Life is not like the movies, and real-life scams don’t always involve a gang of sophisticated career criminals conspiring to rip off millions from a smug casino owner. Sometimes, it’s as simple as a person lying about an insurance claim, which ultimately leads to higher costs for everyone, according to an SGI release.
That’s because every time a fraudulent claim is paid or someone cheats on their insurance, everyone – you, your family, friends, neighbours – have to pay the price in higher insurance premiums.
As any scriptwriter will tell you, coming up with a compelling, believable story is hard (would you believe the plot of 2020 if someone had told it to you last year?). And many wannabe insurance hustlers found that out when their plot holes were pointed out by SGI’s Special Investigation Unit (SIU). Suspicious insurance claims can come at the SIU fast and furious, they investigated 1,234 of them last year, but SIU’s endgame is determining the facts and they can most definitely handle the truth. SIU’s fraud-busting efforts saved SGI and our customers an estimated $10 million last year.
A fraudulent insurance claim can lead to denied coverage, but also has future insurance implications, and could even result in criminal charges, continued the release. So avoid the pulp fiction; just be honest when making your claim. There are fewer reasons than you would think for not being covered. Making a false statement risks having your claim denied altogether.
Here are SGI’s critics’ picks for the Top 5 Insurance Frauds:
Now you see me
A customer claimed a number of large appliances had been stolen and their home had been damaged in a break-in. The claim included a missing refrigerator, and damaged flooring as a result.
But, the SGI adjuster had taken photos as part of the claim that showed a refrigerator was present – a replacement, the customer alleged. An SIU investigator was able to find photos of the residence taken a year and a half before the claim that showed the same fridge and the same damage to the floor. Law enforcement handling the case also noted seeing items that had been reported as stolen, still in the home.
Sometimes things just appear before your eyes – but this claim was denied, for a savings of more than $228,000.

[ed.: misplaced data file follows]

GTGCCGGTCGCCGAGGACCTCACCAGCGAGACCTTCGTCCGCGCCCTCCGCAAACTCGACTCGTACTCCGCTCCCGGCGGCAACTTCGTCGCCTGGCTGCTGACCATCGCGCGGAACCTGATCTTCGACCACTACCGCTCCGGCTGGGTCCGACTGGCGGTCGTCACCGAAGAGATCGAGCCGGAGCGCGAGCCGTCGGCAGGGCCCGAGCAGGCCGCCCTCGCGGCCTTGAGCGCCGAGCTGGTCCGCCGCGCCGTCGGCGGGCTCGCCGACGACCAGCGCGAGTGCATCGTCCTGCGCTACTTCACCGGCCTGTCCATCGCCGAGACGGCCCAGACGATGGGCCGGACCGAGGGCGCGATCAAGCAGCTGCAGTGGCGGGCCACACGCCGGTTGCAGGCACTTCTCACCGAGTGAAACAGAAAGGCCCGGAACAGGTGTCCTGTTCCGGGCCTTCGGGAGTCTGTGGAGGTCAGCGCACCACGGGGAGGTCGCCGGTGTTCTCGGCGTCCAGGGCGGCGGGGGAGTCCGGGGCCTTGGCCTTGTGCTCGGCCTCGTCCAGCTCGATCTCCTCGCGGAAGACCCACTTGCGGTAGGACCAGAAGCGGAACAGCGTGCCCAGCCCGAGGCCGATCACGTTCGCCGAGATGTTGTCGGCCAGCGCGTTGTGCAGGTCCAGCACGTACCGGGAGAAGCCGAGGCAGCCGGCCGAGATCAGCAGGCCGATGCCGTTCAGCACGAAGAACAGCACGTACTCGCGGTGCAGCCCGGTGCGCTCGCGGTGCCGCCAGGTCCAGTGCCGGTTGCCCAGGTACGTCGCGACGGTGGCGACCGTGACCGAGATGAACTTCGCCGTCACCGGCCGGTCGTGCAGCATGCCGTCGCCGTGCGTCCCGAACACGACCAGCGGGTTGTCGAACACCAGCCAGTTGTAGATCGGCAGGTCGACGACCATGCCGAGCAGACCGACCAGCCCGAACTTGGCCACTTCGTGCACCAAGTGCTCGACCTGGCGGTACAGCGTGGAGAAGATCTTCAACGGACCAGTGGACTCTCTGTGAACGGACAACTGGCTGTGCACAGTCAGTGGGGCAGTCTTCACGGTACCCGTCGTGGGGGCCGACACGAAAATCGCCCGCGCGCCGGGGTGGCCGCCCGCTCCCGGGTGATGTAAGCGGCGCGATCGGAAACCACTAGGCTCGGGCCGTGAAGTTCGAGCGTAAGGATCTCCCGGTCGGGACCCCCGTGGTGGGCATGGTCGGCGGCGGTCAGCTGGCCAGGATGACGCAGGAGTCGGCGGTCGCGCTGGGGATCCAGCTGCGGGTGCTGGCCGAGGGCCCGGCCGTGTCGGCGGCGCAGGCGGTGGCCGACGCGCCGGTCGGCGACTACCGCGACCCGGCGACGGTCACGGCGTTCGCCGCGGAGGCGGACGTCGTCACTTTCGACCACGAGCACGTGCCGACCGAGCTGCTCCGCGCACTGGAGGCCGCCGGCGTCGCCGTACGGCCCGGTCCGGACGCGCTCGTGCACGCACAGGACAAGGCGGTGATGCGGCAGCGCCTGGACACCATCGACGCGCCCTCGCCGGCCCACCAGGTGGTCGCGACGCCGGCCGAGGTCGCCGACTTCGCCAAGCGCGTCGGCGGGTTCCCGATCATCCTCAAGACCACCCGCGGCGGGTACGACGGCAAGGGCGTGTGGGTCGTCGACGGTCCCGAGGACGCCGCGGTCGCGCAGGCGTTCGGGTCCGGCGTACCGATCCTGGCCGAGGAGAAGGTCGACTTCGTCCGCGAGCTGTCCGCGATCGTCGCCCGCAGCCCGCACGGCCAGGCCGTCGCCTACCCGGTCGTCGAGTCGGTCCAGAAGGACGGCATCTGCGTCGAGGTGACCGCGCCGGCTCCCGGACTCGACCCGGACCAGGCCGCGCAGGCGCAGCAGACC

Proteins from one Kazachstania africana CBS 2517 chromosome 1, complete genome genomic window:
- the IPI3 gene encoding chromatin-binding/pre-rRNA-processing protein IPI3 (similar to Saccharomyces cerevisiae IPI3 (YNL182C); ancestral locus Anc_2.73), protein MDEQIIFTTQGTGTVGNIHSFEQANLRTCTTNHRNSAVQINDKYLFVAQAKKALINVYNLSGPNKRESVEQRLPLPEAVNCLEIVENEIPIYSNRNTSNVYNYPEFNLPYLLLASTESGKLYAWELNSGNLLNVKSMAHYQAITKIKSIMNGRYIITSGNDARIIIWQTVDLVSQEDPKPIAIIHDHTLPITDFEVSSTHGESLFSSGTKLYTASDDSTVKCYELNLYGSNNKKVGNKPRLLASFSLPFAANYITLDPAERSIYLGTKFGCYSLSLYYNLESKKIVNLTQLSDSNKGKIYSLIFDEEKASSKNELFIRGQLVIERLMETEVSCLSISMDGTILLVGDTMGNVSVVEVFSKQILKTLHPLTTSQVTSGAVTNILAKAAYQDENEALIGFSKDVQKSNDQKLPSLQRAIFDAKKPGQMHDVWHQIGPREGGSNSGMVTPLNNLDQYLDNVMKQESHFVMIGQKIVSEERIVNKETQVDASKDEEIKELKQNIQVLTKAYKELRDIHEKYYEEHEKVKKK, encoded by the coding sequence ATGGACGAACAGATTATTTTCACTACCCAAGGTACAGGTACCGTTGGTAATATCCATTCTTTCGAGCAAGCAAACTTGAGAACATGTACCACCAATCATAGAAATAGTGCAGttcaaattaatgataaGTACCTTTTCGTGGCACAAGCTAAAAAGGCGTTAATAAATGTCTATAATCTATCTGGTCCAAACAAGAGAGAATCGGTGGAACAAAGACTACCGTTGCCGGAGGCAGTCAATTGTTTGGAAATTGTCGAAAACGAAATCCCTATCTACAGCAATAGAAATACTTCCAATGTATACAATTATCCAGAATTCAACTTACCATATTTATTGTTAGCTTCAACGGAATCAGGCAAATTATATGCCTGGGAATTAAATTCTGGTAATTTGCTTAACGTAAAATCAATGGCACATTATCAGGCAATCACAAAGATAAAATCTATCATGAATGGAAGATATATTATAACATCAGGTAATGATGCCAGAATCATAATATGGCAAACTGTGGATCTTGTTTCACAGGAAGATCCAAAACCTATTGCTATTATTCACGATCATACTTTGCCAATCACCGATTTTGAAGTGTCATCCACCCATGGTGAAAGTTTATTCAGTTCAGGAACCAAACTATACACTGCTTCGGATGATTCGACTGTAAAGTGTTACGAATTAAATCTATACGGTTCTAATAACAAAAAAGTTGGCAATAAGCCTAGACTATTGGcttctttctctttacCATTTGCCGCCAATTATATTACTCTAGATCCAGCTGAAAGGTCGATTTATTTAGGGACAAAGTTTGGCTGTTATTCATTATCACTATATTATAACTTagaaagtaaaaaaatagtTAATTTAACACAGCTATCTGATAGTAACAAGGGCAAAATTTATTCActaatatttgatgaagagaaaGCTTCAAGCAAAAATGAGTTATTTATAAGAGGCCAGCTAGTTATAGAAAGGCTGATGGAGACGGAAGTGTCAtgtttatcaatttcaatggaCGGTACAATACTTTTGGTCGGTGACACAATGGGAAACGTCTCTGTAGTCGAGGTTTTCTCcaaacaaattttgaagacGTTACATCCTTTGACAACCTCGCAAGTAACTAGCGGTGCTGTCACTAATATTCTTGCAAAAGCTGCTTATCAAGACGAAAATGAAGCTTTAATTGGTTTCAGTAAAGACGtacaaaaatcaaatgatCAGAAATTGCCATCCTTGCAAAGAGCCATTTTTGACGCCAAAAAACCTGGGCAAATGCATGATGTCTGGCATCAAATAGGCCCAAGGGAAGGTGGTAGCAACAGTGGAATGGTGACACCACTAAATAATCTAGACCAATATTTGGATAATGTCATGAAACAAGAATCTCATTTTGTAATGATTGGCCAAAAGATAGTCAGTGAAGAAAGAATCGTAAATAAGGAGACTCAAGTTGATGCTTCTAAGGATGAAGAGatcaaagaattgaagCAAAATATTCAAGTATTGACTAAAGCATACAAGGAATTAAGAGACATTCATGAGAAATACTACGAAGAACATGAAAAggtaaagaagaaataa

Do the right thing
A customer claimed his vehicle had been stolen and subsequently involved in a hit and run while he was at a party. He admitted to being intoxicated that night, but denied being the driver. He said he made a responsible decision to ask a family member for a ride home.
The customer said he went right to the family member’s vehicle when his ride got there, without checking on his own vehicle. However, neighbourhood video footage showed the customer leaving the party with a bag that was located in the vehicle after the alleged hit and run. When presented with this information, he admitted to being behind the wheel.
This would-be fraudster said he did the right thing, but he didn’t – and was financially responsible for the damages to both vehicles involved. His claim was denied, for a savings of $24,000.
After parking their vehicle on a residential street one evening and heading inside their home to sleep, a customer claimed they woke up the next day to find the windows and taillights smashed and the interior destroyed.
However, despite all the damage that would have taken a lot of time and made a lot of noise and mess to create, there was no debris or footprints around the vehicle. The customer also claimed to have both sets of keys all night, but technical information downloaded from the vehicle revealed a key had been used in the vehicle hours after the customer said they went to bed.
The vehicle called them out, and the claim was denied with a savings of $44,000.
I know what you did last summer
During the summer, police contacted SGI to report they’d had complaints of a possible impaired driver during a night shift. Police located the damaged vehicle, but could not confirm who had been behind the wheel or how the damage occurred.
An SIU investigator later attended the scene to record the damage, taking photos. The investigator also inquired at a local establishment where he confirmed the vehicle’s owner had been drinking that evening.
Several months later, in the fall, the vehicle’s owner made a claim stating that after the first snowfall they had swerved to miss an animal and damaged their vehicle after hitting a curb. The “new” damage matched the photographic evidence from the summer; when presented with the information SGI had on hand, the vehicle’s owner admitted the truth.
The claim was denied for providing a false statement, saving $10,000 in claim costs.
Walk the line
This would-be fraudster told SGI her vehicle was stolen when she was far from home one evening. She indicated she didn’t have a phone to report the theft, so at around 7:30 p.m. she started to walk the 25 km home. However, SGI learned that in the meantime, police had received a report of an accident and discovered her vehicle at about 8:30 p.m. that same night – it had struck a bridge, 12 km from where the customer stated it had been stolen. They also found her intoxicated and barefoot, a few hundred yards away.
When questioned by an SIU investigator after the fact about being found near the scene, the customer claimed the accident must have happened after she walked past the bridge. She denied being the driver. When asked how she could have walked more than 12 km in an hour, barefoot, she stated she was a fast walker.
Johnny Cash sang “I find it very, very easy to be true…” but because this person didn’t, her claim was denied for providing a false statement, with a savings of more than $12,000.